Unions are demanding action from XPO on health and safety as the company convenes for its European annual general meeting.
Tomorrow (28 May) logistics giant XPO will hold the 2020 AGM for its European division. This comes soon after news that at least six workers across France, Italy, Britain and the Netherlands have died after contracting Covid-19.
Earlier this month, XPO workers gave evidence of poor health and safety standards to investors ahead of the company’s parallel US AGM. However, the European AGM is being held behind closed doors and shareholders are not permitted to attend online or in person.
Despite these obstacles, unions have submitted three key questions to XPO management ahead of tomorrow’s AGM:
- Does XPO have data on the number of its workers who are likely or confirmed to have contracted Covid-19, including the number who have died?
- Will XPO agree to urgently establish a Global Occupational Health and Safety Forum with unions to collaborate in responding to the Covid-19 pandemic?
- Will XPO comply with its obligation under French law to consult unions on its Vigilance Plan, in order to prevent labour abuses in its supply chain?
On 1 October 2019, long before the Covid-19 pandemic reached Europe, unions issued a formal notice to XPO under the French Vigilance Law. As a company headquartered in France, XPO Europe is obliged to take reasonable measures to prevent labour abuses in its supply chain, as well as report on the actions taken and their effectiveness.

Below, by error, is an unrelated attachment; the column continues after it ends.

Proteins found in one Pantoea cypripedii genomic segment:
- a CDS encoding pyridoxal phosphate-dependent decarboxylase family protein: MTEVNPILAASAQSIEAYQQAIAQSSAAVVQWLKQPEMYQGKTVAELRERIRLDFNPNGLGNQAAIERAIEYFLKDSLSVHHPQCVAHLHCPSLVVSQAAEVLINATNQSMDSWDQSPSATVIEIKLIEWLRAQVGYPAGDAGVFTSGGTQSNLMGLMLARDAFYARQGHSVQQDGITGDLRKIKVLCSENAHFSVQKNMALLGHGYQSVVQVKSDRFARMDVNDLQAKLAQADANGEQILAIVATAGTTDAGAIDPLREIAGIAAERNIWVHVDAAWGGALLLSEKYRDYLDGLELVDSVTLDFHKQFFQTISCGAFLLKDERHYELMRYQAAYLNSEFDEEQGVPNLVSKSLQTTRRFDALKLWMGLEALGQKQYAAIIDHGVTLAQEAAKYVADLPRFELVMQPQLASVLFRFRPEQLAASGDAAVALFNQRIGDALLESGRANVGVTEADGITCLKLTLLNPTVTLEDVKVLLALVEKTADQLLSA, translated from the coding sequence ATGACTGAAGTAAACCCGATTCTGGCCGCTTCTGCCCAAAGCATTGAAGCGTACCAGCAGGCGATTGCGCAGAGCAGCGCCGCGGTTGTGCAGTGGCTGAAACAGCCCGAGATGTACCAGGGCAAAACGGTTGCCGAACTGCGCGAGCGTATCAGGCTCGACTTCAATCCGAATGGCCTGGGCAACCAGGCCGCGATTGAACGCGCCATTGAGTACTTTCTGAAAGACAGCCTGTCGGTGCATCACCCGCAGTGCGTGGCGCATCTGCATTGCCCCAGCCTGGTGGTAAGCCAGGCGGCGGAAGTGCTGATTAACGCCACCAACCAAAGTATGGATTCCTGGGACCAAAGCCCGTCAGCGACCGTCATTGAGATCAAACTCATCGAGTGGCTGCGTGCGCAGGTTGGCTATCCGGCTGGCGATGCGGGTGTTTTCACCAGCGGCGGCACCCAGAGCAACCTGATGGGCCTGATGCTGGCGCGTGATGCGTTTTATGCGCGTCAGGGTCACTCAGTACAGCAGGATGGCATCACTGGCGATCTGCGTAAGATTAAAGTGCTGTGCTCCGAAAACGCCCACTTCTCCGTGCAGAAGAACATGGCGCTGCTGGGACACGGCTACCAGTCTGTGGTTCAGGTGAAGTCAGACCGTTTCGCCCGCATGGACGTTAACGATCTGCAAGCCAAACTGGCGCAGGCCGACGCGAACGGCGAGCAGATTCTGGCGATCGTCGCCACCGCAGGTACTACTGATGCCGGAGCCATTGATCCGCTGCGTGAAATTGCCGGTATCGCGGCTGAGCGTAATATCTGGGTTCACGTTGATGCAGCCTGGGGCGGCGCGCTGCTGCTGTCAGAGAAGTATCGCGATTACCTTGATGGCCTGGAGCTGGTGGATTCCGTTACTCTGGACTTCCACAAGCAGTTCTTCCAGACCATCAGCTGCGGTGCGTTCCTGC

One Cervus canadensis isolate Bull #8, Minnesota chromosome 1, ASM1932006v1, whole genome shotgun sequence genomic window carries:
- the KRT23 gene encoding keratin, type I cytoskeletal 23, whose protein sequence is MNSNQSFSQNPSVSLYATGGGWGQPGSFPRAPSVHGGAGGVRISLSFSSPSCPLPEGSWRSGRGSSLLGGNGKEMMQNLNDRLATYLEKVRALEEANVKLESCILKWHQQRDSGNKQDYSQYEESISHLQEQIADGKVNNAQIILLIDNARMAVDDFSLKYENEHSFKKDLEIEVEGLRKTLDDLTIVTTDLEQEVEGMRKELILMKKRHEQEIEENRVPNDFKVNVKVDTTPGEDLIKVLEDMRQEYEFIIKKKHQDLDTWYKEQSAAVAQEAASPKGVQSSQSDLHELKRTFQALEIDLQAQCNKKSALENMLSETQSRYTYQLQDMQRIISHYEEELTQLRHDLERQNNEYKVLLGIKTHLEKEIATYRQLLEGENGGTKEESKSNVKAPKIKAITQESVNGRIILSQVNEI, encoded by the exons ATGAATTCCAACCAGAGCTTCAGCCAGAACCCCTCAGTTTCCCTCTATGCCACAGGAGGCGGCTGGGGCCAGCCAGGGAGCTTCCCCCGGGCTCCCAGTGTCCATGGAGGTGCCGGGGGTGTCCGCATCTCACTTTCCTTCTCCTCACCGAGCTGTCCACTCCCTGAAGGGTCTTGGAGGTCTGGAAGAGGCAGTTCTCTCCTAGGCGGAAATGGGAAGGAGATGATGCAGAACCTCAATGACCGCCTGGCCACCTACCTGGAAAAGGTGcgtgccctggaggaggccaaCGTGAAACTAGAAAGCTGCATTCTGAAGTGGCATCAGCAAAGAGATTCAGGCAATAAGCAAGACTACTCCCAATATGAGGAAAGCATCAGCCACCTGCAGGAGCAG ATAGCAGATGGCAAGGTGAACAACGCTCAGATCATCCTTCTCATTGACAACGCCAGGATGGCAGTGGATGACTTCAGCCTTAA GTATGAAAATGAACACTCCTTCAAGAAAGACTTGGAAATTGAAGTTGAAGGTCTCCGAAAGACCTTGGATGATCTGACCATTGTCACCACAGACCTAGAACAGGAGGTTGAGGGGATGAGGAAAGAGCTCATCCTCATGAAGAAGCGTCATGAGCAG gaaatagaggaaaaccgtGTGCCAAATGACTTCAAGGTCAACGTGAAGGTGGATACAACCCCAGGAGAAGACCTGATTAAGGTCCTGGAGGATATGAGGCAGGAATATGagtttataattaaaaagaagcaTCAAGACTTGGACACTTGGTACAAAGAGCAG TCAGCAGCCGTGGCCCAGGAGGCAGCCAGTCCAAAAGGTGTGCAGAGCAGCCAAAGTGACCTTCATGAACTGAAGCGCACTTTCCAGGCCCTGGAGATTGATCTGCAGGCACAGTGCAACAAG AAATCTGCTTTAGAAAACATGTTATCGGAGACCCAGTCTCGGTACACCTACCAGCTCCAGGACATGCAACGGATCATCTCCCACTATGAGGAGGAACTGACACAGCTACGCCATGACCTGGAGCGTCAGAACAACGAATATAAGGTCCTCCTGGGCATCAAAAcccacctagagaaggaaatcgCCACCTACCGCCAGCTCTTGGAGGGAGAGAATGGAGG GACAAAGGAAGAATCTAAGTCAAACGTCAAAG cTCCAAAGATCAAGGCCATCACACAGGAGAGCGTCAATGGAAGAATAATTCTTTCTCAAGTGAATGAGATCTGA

XPO initially refused to respond positively to the formal notice, but the company has now attempted to improve its very basic Vigilance Plan. While it is welcome that XPO has begun to listen to unions and work towards complying with the law, the current Plan is still insufficient.
In particular, in revising its Plan, XPO must consult with unions representing workers in all countries where it operates. Yesterday, lawyers acting on behalf of the XPO Global Network of Unions wrote to the company to urge them to fully comply with the law, including with the requirement to consult with unions.
ITF inland transport secretary, Noel Coard, said: “XPO has started to feel pressure from union demands to make some changes to its Vigilance Plan. However, there is still much more work to be done. XPO workers have died from Covid-19 while on the job. Although we can’t determine for sure where these workers contracted the virus, we have to wonder how much stronger XPO’s response would be if the company had been collaborating with unions internationally.”
“Tomorrow, unions will once again take their demands to the XPO AGM to try and make the company see sense. Covid-19 has shown the damage that can be done by failing to consistently uphold strong labour standards. It’s time for XPO to step up and protect its workforce against the pandemic by setting up a Global Occupational Health and Safety Forum with unions at the table.”